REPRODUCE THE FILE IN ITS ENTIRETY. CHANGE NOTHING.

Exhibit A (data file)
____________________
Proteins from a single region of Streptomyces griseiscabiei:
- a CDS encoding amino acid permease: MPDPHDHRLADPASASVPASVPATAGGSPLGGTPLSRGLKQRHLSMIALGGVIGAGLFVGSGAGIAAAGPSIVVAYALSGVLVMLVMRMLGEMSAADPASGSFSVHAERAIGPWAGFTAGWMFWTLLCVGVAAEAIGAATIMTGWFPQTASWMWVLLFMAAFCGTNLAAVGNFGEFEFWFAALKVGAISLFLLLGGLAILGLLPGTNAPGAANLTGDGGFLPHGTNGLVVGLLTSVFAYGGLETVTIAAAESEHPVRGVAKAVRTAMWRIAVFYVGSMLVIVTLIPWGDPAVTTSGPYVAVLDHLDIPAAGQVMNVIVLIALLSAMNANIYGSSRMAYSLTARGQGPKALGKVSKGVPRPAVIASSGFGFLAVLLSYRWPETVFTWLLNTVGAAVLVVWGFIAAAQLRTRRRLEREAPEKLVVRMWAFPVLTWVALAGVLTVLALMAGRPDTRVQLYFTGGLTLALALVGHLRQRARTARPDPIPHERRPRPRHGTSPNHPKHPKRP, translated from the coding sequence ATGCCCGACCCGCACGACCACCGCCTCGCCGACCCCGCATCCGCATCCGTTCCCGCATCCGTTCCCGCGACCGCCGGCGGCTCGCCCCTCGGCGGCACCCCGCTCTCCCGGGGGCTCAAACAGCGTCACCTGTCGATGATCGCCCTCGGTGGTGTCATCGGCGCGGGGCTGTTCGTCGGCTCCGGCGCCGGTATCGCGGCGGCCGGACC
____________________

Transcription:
Proteins from a single region of Streptomyces griseiscabiei:
- a CDS encoding amino acid permease: MPDPHDHRLADPASASVPASVPATAGGSPLGGTPLSRGLKQRHLSMIALGGVIGAGLFVGSGAGIAAAGPSIVVAYALSGVLVMLVMRMLGEMSAADPASGSFSVHAERAIGPWAGFTAGWMFWTLLCVGVAAEAIGAATIMTGWFPQTASWMWVLLFMAAFCGTNLAAVGNFGEFEFWFAALKVGAISLFLLLGGLAILGLLPGTNAPGAANLTGDGGFLPHGTNGLVVGLLTSVFAYGGLETVTIAAAESEHPVRGVAKAVRTAMWRIAVFYVGSMLVIVTLIPWGDPAVTTSGPYVAVLDHLDIPAAGQVMNVIVLIALLSAMNANIYGSSRMAYSLTARGQGPKALGKVSKGVPRPAVIASSGFGFLAVLLSYRWPETVFTWLLNTVGAAVLVVWGFIAAAQLRTRRRLEREAPEKLVVRMWAFPVLTWVALAGVLTVLALMAGRPDTRVQLYFTGGLTLALALVGHLRQRARTARPDPIPHERRPRPRHGTSPNHPKHPKRP, translated from the coding sequence ATGCCCGACCCGCACGACCACCGCCTCGCCGACCCCGCATCCGCATCCGTTCCCGCATCCGTTCCCGCGACCGCCGGCGGCTCGCCCCTCGGCGGCACCCCGCTCTCCCGGGGGCTCAAACAGCGTCACCTGTCGATGATCGCCCTCGGTGGTGTCATCGGCGCGGGGCTGTTCGTCGGCTCCGGCGCCGGTATCGCGGCGGCCGGACC